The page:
Chains of Ink: A Slave Narrative Imagined This work is considered exceptional by our editorial staff.

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Taken from the diary of Ayo Obataiye, a slave

“...For there they that carried us away captive required of us a song; And they that wasted us required of us mirth, saying, 'Sing us one of the songs of Zion.' How shall we sing the Lord's song in a strange land? If I forget thee, O Jerusalem, let my right hand forget her cunning. If I do not remember thee, let my tongue cleave to the roof of my mouth; if I prefer not Jerusalem above my chief joy.” Psalm 137:3-6

September 3, 1775

Last night came slowly, dawdling at the horizon line as if debating whether or not to ascend the sky. Eventually twilight faded and was replaced by an all-encompassing black. The sky and everything beneath it was obscured by the dark of night. Though the darkness had taken its place, however, I remained. The freedom I had so long anticipated could not be attained till the others fell asleep. My fate rested upon the weariness of six slaves, worked from sunrise till sunset that very day. Surely my liberty was meant to be.

When their breath had slowed, I rose from my pallet by the window and began to creep across the floor. The hard earth beneath my feet made not a sound as I made my way over one, then two of my compatriots. Years of bondage seemed but a day in comparison to my silent escape across the cabin. Though I remained hushed as death itself, my mind cried aloud to God, praying that my tread would not break the quiescence. Minutes passed and I reached the corroded wooden door. As my fingers slipped beneath the latch a hand grabbed my ankle. I stifled a cry and found myself staring into the dark eyes of Addae. He put a finger to his lips and motioned to the door. I stepped outside and he followed.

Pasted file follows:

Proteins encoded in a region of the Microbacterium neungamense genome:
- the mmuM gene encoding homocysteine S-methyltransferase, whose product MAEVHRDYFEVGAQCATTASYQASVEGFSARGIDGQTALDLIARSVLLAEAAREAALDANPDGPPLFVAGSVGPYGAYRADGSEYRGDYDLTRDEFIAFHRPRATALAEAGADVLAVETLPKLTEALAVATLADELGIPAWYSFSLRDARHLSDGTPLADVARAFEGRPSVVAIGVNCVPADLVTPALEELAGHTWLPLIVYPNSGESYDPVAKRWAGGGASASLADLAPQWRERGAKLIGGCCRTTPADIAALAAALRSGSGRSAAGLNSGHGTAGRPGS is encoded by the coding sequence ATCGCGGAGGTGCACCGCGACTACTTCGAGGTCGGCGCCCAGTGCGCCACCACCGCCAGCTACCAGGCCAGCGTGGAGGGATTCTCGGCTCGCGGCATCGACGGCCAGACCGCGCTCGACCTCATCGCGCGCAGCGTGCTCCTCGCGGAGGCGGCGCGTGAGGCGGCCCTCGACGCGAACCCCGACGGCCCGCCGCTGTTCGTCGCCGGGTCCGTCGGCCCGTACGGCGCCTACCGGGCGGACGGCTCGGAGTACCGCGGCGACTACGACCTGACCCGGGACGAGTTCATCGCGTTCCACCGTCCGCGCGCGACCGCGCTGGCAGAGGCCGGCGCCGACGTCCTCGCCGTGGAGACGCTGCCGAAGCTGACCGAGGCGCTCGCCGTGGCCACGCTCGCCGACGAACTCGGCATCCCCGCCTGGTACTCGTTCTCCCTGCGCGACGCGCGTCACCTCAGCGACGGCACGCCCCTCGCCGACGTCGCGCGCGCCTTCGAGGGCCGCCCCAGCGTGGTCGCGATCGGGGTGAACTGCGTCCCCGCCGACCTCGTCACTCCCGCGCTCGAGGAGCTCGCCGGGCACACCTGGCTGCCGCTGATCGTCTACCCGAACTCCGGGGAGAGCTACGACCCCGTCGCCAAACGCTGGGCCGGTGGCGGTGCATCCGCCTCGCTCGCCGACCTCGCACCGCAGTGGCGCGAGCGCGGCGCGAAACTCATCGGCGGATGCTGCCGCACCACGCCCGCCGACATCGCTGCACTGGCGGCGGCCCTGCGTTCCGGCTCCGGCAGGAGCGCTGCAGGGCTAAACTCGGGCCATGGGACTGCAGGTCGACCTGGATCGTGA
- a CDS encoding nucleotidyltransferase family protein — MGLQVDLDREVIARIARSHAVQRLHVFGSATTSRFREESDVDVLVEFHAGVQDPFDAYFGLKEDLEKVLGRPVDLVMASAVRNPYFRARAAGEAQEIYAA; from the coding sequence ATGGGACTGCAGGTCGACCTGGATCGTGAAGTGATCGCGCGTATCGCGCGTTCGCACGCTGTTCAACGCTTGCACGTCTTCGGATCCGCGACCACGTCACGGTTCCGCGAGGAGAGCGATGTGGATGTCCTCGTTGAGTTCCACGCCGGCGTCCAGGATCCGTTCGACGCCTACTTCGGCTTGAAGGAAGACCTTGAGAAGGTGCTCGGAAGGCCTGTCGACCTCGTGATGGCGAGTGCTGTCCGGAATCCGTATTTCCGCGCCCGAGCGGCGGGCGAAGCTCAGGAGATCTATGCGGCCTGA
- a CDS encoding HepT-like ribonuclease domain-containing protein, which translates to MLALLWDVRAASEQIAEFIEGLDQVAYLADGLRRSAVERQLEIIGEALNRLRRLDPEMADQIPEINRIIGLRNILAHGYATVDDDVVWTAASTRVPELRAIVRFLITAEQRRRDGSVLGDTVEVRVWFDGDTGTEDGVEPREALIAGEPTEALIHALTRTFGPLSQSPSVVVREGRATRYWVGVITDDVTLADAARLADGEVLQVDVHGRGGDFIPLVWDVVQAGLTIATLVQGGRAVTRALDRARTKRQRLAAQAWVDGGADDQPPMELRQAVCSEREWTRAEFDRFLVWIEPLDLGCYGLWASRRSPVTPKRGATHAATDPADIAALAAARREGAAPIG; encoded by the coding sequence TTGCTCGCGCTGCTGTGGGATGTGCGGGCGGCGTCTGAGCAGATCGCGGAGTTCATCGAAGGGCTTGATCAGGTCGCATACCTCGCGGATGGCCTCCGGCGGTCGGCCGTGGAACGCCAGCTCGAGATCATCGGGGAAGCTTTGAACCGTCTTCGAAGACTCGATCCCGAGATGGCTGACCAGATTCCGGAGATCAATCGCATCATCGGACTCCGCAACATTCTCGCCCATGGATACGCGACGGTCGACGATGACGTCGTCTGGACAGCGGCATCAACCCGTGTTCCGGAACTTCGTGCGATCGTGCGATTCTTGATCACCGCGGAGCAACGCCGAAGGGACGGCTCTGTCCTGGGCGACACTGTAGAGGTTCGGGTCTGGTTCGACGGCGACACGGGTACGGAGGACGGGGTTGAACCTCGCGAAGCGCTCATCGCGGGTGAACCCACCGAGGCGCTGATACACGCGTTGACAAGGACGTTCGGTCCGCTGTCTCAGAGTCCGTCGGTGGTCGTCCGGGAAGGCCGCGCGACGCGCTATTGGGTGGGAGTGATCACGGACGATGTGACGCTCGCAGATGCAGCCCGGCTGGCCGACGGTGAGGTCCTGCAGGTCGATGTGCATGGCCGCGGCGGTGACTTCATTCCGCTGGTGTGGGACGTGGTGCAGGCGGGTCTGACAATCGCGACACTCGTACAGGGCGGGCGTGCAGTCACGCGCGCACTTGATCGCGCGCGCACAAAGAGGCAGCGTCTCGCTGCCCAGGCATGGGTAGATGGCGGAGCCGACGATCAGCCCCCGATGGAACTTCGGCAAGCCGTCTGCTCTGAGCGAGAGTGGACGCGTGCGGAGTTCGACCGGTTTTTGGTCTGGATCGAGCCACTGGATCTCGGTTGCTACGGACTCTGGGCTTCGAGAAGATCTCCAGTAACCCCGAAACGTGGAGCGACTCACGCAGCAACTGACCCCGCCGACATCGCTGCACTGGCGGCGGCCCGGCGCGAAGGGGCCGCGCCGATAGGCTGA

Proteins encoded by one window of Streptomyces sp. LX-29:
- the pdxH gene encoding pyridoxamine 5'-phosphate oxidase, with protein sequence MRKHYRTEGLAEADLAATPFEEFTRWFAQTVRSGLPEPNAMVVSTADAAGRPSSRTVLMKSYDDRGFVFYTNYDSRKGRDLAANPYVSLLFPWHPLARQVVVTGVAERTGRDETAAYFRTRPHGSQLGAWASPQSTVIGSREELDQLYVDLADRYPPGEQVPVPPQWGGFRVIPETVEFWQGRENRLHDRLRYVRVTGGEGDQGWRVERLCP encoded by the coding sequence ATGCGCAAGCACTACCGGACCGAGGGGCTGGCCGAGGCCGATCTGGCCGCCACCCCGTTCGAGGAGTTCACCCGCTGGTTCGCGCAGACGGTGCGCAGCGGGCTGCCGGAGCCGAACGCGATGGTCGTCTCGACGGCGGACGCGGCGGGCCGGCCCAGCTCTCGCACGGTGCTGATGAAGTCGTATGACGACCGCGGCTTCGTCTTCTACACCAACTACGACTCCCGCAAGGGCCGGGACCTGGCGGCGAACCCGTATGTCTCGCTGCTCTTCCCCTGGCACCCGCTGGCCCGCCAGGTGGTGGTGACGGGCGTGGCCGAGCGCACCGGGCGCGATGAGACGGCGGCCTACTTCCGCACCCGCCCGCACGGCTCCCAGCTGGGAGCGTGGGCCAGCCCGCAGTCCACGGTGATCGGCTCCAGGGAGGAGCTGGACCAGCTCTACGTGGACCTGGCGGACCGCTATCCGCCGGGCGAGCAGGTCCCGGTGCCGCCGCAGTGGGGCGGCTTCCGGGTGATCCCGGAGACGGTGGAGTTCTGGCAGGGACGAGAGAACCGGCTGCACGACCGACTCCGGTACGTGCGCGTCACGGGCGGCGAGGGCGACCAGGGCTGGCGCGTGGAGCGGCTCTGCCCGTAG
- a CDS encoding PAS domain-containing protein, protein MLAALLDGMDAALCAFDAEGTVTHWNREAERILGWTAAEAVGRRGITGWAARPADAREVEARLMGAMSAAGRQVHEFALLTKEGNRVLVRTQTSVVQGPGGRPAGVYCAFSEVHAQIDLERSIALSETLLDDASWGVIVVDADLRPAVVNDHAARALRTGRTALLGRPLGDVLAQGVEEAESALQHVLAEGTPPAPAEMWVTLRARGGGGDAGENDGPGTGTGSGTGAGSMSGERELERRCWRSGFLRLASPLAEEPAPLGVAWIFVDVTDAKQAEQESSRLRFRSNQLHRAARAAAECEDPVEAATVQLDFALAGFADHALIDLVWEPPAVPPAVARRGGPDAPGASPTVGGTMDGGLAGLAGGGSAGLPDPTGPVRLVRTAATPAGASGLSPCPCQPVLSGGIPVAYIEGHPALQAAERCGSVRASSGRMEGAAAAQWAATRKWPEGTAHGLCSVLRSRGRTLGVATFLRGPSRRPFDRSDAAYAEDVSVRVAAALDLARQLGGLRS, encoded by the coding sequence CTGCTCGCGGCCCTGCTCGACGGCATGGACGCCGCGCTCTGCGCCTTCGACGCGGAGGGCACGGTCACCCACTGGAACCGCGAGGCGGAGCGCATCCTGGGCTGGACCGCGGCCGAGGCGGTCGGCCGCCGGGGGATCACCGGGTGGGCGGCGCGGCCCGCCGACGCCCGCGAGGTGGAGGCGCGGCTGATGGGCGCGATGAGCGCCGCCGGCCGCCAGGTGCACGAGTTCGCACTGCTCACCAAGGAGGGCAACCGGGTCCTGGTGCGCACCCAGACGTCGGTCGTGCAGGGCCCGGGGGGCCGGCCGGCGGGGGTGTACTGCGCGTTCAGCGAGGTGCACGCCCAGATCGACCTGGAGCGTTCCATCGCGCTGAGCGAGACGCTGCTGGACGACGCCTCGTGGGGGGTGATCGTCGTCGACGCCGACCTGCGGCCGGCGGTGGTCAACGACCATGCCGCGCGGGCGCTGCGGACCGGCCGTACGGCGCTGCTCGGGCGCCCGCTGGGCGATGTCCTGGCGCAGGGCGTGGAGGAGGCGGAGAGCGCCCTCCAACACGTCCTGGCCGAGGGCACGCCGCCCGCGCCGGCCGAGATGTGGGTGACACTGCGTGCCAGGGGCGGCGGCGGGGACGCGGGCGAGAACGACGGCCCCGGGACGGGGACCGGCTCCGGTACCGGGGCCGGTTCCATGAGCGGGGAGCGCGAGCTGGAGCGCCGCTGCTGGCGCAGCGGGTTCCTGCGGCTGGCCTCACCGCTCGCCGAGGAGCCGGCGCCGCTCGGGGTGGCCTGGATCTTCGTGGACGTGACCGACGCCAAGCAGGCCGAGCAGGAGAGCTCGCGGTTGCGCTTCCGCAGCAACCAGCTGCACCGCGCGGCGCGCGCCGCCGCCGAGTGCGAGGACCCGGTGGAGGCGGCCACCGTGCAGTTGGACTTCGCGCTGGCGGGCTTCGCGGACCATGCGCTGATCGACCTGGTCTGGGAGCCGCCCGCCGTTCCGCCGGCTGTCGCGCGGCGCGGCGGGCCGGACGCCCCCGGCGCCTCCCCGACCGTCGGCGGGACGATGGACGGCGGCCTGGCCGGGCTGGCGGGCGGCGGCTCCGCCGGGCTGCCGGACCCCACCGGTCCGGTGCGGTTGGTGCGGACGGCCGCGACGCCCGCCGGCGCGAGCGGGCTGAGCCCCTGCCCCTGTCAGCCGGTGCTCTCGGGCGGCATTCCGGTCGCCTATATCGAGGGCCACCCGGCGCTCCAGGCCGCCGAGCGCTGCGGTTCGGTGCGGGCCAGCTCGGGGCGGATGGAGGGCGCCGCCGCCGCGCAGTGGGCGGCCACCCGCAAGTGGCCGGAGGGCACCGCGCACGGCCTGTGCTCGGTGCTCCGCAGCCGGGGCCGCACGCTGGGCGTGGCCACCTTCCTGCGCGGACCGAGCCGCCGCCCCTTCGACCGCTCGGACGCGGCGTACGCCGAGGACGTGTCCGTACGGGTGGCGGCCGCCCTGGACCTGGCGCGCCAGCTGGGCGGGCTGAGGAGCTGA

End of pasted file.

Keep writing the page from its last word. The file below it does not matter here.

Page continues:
“Ayo, what do you think you are doing?” He looked at me incredulously.

My brother Addae, though only a year older than myself at seventeen, towered above me in stature. The moonlight augmented his spectral appearance, illuminating the open wounds the rod had left only days ago. The memory, fresh in my mind, played again behind my eyes. Addae, so bold and strong, had quickly succumbed to the pain and buckled at the master’s feet. He felt only agony, but I felt shame at his torment. For days I had been unable to meet his eyes. I did so then.

“You know what I am doing. I am running away.” I tried to sound proud for I felt rather like a child caught performing mischief. Indeed, Addae certainly was aware of my plan to escape. For months he had watched me plot. He knew that I was making my way to the forests where I would await the signal, a lantern hung at a fork in the road. For a mere five minutes it would illuminate the path, giving me ample time to reach the wagon which waited me at the road’s end. If I did not come within the time, the light would be snuffed out along with my only chance at freedom.

“You are a fool, Ayo. You want the white man’s freedom but no matter where you run it shall never be found. Not here, where even if you’d bought your liberty you would still be a slave.”

“But that is where you are wrong. Surely you have read of Lord Dunmore’s Negro Army? He is going to free us, Addae! We will fight against the very colonists who hold us captive and gain our freedom from the Governor of Virginia. I shall earn it!” He scoffed at me.

“I have read no such thing, or do you forget that I do not read and write like the master? Do you see what they have done to you? They took you from the fields. They let you come into the house and serve them like you were better than the others. They have given you their clothes,” he said with disgust, gesturing to the waist coat and cravat I had taken from the house. “They have given you their God. But more than anything they have given you their words. You read like them and you write like them. You think you have become one of them, but you are wrong, Ayo. They would strip you of all of this if they wanted. Have you read so much that you forget you are cattle, branded and ready for the slaughter? It is their words that make you act like king, and it is those selfsame words that shall become your downfall.”